The Eta Aquariid Meteor Shower Will Peak Tonight, Unleashing Up to 160 Fireballs Per Hour

The shower will reach its peak from 3 to 4 a.m. on May 5.

You may want to set your alarm a little earlier tonight. According to NASA, the Eta Aquariid meteor shower will be visible in the night sky starting after midnight, reaching its peak during the pre-dawn hours of May 5 from 3 to 4 a.m

This year, the Aquariids are expected to put on a particularly impressive show, with predictions of about 120 to 160 meteors per hour. Although a full moon will illuminate the night sky, the comets will still be visible from many parts of the world. The Aquariids will shine in both the Northern and Southern hemispheres, with higher rates of visibility in the Southern Hemisphere, NASA says. In the North, stargazers can still expect to see about 10 to 30 meteors per hour during the shower's peak.

Meteor shower in night sky, Colorado USA

Adventure_Photo / GETTY IMAGES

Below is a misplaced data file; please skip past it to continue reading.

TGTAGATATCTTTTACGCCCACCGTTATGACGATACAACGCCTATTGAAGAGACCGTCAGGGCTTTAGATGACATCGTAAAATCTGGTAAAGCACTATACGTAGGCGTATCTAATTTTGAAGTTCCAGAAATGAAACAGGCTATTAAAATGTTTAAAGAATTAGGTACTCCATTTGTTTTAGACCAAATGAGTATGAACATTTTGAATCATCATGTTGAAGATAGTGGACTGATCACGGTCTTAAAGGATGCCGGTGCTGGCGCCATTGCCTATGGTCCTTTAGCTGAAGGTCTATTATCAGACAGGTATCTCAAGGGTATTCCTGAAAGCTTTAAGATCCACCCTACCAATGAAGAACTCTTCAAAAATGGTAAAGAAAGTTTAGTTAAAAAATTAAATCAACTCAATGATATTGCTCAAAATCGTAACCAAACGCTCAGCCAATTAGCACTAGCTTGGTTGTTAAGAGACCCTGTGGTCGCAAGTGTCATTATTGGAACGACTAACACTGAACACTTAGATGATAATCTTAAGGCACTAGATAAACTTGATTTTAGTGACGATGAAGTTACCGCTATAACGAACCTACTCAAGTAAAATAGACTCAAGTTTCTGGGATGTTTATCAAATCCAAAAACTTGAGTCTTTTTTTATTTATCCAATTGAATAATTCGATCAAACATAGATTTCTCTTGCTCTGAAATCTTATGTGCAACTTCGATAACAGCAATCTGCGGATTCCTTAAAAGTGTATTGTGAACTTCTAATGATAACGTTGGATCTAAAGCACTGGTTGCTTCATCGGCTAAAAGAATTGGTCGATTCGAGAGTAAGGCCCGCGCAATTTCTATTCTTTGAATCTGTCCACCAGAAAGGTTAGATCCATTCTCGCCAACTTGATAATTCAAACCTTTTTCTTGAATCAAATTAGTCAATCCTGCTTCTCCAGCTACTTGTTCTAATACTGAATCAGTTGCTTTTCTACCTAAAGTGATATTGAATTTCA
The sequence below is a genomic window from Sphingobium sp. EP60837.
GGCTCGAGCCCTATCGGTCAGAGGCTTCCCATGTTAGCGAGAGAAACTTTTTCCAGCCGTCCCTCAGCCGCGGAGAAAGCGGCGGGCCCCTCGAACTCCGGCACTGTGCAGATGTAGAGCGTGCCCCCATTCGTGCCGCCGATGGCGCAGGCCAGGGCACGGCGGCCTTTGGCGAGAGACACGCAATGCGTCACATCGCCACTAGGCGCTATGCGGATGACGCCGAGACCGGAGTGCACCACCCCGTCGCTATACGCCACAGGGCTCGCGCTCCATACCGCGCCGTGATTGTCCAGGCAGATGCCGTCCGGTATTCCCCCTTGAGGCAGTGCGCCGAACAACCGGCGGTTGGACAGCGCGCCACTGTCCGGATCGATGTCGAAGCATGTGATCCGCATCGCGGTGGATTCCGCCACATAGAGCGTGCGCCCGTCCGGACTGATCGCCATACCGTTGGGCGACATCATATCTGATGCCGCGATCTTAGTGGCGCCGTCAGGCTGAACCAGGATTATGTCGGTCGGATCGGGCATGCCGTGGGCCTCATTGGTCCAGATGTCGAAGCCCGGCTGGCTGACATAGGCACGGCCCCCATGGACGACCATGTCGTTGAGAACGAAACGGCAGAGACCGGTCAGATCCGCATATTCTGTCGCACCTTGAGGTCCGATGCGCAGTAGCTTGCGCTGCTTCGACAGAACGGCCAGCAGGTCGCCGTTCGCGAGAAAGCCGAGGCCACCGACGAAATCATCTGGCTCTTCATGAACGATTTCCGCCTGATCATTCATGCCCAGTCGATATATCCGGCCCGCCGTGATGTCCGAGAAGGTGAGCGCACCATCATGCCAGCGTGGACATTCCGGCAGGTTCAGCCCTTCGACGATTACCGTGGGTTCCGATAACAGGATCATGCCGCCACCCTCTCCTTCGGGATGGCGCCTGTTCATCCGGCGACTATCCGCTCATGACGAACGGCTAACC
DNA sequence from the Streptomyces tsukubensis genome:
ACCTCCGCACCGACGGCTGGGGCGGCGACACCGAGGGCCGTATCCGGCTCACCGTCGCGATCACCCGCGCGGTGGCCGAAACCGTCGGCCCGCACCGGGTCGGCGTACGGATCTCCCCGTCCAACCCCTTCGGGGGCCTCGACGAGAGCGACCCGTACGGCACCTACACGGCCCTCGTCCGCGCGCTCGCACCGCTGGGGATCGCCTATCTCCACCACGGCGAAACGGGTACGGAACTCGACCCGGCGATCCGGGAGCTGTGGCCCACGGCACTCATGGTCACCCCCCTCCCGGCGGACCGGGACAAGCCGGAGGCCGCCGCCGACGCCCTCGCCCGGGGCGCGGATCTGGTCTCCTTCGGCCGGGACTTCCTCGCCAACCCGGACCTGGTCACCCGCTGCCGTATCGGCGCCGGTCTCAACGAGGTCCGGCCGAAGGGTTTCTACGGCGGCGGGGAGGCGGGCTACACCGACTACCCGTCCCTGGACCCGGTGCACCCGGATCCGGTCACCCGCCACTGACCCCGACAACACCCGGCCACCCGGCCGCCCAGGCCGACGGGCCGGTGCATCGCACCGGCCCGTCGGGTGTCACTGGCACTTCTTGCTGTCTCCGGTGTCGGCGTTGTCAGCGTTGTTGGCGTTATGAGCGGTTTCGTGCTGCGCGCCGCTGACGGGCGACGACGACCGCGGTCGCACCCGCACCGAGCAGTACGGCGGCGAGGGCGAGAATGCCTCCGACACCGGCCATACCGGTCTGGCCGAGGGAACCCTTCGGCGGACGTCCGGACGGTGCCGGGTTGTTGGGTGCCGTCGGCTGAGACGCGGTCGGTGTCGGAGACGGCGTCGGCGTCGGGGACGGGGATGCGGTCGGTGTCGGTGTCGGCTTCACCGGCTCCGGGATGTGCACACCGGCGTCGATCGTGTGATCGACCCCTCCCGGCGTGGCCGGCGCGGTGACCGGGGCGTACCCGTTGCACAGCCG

The Aquariids' bright fireballs are caused by Earth running into a dense stream of debris from Halley's Comet. Most of the debris was released more than 3,000 years ago, according to NASA. Some of the fireballs, which move at around 148,000 miles per hour, leave behind glowing trains in their wake that can appear in the sky for several seconds to minutes.

To best view the stunning display, you should find a location far away from city lights. Give yourself about 30 minutes in the dark (away from your phone) to help prepare your eyes. Look away from the moon and try to take in as much sky as possible.

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